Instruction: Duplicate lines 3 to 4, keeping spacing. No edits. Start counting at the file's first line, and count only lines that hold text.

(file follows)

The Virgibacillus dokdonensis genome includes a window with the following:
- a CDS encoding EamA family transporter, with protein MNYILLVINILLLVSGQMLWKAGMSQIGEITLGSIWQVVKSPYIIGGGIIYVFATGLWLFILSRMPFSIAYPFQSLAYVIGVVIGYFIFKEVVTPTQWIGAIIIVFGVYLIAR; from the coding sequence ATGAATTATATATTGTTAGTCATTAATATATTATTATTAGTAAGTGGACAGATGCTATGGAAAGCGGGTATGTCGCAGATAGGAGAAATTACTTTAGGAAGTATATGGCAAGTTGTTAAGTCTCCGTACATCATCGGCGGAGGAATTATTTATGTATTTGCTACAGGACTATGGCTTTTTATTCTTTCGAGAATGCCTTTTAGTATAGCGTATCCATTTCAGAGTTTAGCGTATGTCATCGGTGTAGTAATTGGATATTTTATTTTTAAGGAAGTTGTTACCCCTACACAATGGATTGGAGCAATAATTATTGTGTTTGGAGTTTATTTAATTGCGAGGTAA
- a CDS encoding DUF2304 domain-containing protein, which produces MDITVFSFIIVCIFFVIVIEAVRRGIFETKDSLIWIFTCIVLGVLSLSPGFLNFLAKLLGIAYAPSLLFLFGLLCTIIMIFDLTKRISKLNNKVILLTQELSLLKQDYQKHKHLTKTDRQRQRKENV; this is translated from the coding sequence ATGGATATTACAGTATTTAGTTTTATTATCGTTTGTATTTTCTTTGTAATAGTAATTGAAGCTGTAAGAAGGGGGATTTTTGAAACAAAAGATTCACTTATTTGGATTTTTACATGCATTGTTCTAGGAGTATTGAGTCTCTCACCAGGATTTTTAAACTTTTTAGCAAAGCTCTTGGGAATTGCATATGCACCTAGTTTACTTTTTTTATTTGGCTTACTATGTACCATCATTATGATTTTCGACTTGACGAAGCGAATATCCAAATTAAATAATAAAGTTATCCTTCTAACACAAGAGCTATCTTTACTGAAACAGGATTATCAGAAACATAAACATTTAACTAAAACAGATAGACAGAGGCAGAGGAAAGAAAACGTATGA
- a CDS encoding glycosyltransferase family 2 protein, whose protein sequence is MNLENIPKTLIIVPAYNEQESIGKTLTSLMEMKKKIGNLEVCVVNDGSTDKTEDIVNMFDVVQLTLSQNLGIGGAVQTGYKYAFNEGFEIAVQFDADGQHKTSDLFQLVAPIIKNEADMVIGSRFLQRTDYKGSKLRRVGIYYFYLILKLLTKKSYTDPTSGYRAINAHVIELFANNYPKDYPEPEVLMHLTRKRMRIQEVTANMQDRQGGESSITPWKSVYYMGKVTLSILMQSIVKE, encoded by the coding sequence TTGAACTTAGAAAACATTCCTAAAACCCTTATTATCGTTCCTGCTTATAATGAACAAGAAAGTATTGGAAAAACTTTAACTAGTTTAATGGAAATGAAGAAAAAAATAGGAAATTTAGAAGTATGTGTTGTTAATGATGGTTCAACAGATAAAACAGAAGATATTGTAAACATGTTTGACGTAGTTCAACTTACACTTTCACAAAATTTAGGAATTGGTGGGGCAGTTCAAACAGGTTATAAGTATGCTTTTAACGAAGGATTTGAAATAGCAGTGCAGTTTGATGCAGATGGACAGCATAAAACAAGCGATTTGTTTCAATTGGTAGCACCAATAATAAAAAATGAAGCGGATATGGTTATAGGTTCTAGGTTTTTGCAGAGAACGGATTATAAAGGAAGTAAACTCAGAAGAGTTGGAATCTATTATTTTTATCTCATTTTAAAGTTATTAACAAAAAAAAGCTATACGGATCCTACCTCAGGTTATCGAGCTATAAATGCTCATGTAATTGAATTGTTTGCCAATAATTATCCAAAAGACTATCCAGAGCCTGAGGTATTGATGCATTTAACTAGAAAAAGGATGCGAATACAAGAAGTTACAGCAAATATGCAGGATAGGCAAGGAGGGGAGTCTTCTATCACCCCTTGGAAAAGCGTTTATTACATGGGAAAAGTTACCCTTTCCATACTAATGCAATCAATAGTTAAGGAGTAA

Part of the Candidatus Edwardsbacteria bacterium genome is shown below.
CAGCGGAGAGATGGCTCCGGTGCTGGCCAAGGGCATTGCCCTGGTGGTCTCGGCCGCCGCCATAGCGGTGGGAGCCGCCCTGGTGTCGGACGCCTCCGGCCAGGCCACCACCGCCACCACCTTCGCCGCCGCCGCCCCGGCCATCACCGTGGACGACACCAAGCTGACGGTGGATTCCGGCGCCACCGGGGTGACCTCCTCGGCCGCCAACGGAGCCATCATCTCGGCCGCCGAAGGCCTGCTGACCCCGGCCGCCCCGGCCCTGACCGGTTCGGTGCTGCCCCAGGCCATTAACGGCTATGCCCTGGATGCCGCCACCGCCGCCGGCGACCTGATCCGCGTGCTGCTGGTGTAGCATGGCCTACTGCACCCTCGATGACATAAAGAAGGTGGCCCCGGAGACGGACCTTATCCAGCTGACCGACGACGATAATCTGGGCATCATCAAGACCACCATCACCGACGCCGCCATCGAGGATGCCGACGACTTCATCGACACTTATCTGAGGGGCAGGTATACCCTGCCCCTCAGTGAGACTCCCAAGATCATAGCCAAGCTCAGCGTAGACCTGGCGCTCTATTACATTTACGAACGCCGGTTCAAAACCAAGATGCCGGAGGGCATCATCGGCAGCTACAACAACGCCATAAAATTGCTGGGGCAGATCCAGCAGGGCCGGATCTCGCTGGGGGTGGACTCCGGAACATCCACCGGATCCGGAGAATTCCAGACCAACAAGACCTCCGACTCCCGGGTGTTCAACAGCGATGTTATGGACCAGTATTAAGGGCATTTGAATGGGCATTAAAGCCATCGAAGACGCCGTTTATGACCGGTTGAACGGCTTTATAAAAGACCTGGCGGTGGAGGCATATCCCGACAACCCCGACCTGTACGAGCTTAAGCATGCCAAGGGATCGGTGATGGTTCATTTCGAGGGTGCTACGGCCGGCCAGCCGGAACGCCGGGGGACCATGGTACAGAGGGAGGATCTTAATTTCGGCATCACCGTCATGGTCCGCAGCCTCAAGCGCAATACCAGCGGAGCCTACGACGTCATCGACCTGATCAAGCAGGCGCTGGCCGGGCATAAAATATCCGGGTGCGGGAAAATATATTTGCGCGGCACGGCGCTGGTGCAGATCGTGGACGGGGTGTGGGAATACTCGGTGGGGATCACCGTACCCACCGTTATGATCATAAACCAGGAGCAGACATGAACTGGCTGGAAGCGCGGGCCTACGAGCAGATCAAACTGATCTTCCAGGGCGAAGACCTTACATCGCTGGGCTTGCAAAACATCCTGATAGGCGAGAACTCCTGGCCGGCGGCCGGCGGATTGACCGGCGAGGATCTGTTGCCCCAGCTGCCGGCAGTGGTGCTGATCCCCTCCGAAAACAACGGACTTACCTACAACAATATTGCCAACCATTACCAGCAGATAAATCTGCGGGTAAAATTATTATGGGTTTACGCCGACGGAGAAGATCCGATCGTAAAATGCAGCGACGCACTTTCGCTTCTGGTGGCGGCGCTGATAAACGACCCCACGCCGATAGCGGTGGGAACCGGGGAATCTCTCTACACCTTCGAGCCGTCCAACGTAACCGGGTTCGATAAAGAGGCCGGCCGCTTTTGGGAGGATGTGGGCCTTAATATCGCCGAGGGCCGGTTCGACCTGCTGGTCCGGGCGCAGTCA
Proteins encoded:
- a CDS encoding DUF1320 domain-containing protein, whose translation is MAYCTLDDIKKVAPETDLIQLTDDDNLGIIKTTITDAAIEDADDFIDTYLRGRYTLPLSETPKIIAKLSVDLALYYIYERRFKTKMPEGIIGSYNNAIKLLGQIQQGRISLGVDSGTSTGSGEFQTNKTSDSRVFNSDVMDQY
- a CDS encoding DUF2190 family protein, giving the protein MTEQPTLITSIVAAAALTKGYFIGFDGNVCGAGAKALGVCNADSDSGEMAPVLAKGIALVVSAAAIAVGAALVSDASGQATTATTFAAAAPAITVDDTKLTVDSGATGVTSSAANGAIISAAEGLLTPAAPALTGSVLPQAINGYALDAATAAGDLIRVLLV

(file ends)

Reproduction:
- a CDS encoding DUF2304 domain-containing protein, which produces MDITVFSFIIVCIFFVIVIEAVRRGIFETKDSLIWIFTCIVLGVLSLSPGFLNFLAKLLGIAYAPSLLFLFGLLCTIIMIFDLTKRISKLNNKVILLTQELSLLKQDYQKHKHLTKTDRQRQRKENV; this is translated from the coding sequence ATGGATATTACAGTATTTAGTTTTATTATCGTTTGTATTTTCTTTGTAATAGTAATTGAAGCTGTAAGAAGGGGGATTTTTGAAACAAAAGATTCACTTATTTGGATTTTTACATGCATTGTTCTAGGAGTATTGAGTCTCTCACCAGGATTTTTAAACTTTTTAGCAAAGCTCTTGGGAATTGCATATGCACCTAGTTTACTTTTTTTATTTGGCTTACTATGTACCATCATTATGATTTTCGACTTGACGAAGCGAATATCCAAATTAAATAATAAAGTTATCCTTCTAACACAAGAGCTATCTTTACTGAAACAGGATTATCAGAAACATAAACATTTAACTAAAACAGATAGACAGAGGCAGAGGAAAGAAAACGTATGA
- a CDS encoding glycosyltransferase family 2 protein, whose protein sequence is MNLENIPKTLIIVPAYNEQESIGKTLTSLMEMKKKIGNLEVCVVNDGSTDKTEDIVNMFDVVQLTLSQNLGIGGAVQTGYKYAFNEGFEIAVQFDADGQHKTSDLFQLVAPIIKNEADMVIGSRFLQRTDYKGSKLRRVGIYYFYLILKLLTKKSYTDPTSGYRAINAHVIELFANNYPKDYPEPEVLMHLTRKRMRIQEVTANMQDRQGGESSITPWKSVYYMGKVTLSILMQSIVKE, encoded by the coding sequence TTGAACTTAGAAAACATTCCTAAAACCCTTATTATCGTTCCTGCTTATAATGAACAAGAAAGTATTGGAAAAACTTTAACTAGTTTAATGGAAATGAAGAAAAAAATAGGAAATTTAGAAGTATGTGTTGTTAATGATGGTTCAACAGATAAAACAGAAGATATTGTAAACATGTTTGACGTAGTTCAACTTACACTTTCACAAAATTTAGGAATTGGTGGGGCAGTTCAAACAGGTTATAAGTATGCTTTTAACGAAGGATTTGAAATAGCAGTGCAGTTTGATGCAGATGGACAGCATAAAACAAGCGATTTGTTTCAATTGGTAGCACCAATAATAAAAAATGAAGCGGATATGGTTATAGGTTCTAGGTTTTTGCAGAGAACGGATTATAAAGGAAGTAAACTCAGAAGAGTTGGAATCTATTATTTTTATCTCATTTTAAAGTTATTAACAAAAAAAAGCTATACGGATCCTACCTCAGGTTATCGAGCTATAAATGCTCATGTAATTGAATTGTTTGCCAATAATTATCCAAAAGACTATCCAGAGCCTGAGGTATTGATGCATTTAACTAGAAAAAGGATGCGAATACAAGAAGTTACAGCAAATATGCAGGATAGGCAAGGAGGGGAGTCTTCTATCACCCCTTGGAAAAGCGTTTATTACATGGGAAAAGTTACCCTTTCCATACTAATGCAATCAATAGTTAAGGAGTAA